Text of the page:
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Gove unveils biodiversity net gain plans

Words: Huw Morris
Biodiversity offsetting: kicked into the long grass?

The government has launched proposals to mandate biodiversity net gain in developments to protect and enhance habitats.

Under the proposals, developers could be required to assess the type of habitat and its condition before submitting plans. They will then have to deliver biodiversity net gain by showing how habitats are enhanced and left in a measurably better state than they were before a scheme.

Developers could demonstrate how they are improving biodiversity through the creation of green corridors, planting more trees, or forming local nature spaces. Green improvements on site would be encouraged, but in the rare circumstances where they are not possible the consultation proposes to charge developers a levy to pay for habitat creation or improvement elsewhere.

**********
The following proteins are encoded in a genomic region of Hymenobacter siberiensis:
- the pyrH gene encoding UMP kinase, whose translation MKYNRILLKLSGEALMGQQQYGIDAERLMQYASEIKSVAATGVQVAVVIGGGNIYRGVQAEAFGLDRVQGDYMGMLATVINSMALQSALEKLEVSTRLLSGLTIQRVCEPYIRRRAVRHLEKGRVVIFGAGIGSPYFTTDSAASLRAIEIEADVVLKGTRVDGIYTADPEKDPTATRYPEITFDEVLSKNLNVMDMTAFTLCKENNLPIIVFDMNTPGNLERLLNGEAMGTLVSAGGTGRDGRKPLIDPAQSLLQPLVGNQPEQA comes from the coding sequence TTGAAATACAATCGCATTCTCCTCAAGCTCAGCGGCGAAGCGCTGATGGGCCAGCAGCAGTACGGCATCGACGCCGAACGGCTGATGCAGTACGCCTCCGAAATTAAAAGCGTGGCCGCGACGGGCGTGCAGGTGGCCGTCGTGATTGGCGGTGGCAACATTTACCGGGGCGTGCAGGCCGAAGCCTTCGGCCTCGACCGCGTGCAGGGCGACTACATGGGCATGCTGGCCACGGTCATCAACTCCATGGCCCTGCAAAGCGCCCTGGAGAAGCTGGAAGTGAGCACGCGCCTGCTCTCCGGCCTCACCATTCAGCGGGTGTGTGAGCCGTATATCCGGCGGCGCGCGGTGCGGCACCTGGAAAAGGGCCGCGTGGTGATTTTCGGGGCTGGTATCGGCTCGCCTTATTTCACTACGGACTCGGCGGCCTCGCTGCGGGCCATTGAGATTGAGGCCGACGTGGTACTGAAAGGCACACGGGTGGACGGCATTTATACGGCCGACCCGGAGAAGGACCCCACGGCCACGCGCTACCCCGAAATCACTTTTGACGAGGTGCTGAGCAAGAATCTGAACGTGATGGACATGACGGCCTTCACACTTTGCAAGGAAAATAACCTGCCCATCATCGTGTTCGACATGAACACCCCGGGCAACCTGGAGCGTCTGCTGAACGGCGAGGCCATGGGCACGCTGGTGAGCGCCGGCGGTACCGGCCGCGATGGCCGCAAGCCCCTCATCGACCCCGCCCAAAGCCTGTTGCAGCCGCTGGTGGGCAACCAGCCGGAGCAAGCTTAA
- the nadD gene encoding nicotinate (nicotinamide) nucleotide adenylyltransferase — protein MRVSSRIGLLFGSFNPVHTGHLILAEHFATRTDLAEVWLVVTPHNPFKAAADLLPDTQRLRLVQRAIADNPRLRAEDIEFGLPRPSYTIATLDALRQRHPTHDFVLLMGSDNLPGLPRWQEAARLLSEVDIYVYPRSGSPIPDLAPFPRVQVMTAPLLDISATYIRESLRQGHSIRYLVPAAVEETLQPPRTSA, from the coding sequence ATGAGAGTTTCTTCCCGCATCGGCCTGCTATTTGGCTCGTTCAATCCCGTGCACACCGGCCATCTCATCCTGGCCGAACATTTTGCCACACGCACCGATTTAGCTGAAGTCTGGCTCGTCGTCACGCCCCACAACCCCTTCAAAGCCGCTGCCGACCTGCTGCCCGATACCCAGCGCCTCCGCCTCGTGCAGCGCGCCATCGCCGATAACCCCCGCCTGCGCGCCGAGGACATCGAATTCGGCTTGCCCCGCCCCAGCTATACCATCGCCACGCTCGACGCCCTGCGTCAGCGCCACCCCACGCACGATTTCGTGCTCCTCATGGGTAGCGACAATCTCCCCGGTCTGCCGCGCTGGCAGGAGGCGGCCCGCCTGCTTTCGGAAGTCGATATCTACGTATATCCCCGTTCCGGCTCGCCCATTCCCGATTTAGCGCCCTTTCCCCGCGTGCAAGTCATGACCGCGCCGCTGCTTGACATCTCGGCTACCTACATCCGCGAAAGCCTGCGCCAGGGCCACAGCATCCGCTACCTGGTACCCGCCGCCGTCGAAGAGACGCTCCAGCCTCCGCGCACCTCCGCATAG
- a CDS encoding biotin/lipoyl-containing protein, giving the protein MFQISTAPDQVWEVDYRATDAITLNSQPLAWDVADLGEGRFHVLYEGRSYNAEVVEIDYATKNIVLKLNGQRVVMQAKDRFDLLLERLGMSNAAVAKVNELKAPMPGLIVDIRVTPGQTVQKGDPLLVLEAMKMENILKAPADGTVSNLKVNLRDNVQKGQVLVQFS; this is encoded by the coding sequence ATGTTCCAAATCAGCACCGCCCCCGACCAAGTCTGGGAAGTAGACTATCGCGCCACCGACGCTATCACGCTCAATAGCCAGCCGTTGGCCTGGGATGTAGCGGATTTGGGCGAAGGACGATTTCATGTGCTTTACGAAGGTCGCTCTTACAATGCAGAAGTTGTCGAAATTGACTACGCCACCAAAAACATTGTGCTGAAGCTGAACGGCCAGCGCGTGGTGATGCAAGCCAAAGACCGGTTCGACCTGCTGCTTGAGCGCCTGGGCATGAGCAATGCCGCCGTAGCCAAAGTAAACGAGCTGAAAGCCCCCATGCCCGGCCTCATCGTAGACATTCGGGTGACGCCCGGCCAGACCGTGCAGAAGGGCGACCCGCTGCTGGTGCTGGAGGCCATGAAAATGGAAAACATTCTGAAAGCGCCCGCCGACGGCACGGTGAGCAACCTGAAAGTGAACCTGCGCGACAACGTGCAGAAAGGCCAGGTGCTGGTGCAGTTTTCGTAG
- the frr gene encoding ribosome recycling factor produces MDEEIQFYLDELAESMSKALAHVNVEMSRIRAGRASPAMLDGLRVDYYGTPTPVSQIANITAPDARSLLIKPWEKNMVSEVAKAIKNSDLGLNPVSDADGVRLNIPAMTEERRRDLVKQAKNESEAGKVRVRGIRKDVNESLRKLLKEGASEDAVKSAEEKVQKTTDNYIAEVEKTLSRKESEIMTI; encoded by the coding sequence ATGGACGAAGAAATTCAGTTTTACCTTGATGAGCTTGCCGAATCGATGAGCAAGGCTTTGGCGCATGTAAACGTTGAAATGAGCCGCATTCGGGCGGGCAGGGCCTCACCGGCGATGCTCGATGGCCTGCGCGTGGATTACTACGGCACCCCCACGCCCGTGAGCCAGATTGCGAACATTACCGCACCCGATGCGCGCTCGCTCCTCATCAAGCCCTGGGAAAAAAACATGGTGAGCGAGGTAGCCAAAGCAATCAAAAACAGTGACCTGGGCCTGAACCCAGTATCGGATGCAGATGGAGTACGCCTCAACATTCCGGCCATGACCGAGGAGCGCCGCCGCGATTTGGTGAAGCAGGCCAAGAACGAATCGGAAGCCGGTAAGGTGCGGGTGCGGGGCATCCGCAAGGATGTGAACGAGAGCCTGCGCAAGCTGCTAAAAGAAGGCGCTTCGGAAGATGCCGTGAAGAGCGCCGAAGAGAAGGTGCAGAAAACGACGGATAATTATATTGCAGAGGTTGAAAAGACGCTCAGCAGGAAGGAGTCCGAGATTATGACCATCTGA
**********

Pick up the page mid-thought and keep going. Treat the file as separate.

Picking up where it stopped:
Car parks and industrial sites would usually come lower on the scale envisaged under the proposals, while more natural grasslands and woodlands would be given a much higher ranking for their environmental importance.

The Department for the Environment, Food and Rural Affairs said a proposed standardised, mandatory approach would give developers clarity and certainty on how to improve the environment while also considering whether small and brownfield sites should be exempt from the rules.

“Mandating biodiversity net gain puts the environment at the heart of planning and development,” said environment secretary Michael Gove. “This will not only create better places for people to live and work, but ensure we leave our environment in a better state for future generations.”

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